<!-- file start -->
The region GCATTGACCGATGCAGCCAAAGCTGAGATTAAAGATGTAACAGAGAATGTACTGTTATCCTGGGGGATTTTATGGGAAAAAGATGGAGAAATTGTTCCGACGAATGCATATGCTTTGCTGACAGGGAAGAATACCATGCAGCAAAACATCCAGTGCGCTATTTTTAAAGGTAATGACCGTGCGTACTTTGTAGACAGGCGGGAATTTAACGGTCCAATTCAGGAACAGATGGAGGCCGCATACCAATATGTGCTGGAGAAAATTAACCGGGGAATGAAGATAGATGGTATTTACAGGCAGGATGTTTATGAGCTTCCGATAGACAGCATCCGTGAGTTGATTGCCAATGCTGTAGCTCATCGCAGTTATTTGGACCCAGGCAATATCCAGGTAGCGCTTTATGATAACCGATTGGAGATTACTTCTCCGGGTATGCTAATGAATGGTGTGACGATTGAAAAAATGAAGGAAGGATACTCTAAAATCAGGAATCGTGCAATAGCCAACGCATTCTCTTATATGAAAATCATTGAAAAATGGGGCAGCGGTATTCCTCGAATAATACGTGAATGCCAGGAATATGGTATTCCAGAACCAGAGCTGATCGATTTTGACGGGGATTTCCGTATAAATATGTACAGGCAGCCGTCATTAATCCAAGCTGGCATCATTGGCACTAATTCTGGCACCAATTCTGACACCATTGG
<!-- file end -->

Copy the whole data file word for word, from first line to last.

The region GCATTGACCGATGCAGCCAAAGCTGAGATTAAAGATGTAACAGAGAATGTACTGTTATCCTGGGGGATTTTATGGGAAAAAGATGGAGAAATTGTTCCGACGAATGCATATGCTTTGCTGACAGGGAAGAATACCATGCAGCAAAACATCCAGTGCGCTATTTTTAAAGGTAATGACCGTGCGTACTTTGTAGACAGGCGGGAATTTAACGGTCCAATTCAGGAACAGATGGAGGCCGCATACCAATATGTGCTGGAGAAAATTAACCGGGGAATGAAGATAGATGGTATTTACAGGCAGGATGTTTATGAGCTTCCGATAGACAGCATCCGTGAGTTGATTGCCAATGCTGTAGCTCATCGCAGTTATTTGGACCCAGGCAATATCCAGGTAGCGCTTTATGATAACCGATTGGAGATTACTTCTCCGGGTATGCTAATGAATGGTGTGACGATTGAAAAAATGAAGGAAGGATACTCTAAAATCAGGAATCGTGCAATAGCCAACGCATTCTCTTATATGAAAATCATTGAAAAATGGGGCAGCGGTATTCCTCGAATAATACGTGAATGCCAGGAATATGGTATTCCAGAACCAGAGCTGATCGATTTTGACGGGGATTTCCGTATAAATATGTACAGGCAGCCGTCATTAATCCAAGCTGGCATCATTGGCACTAATTCTGGCACCAATTCTGACACCATTGG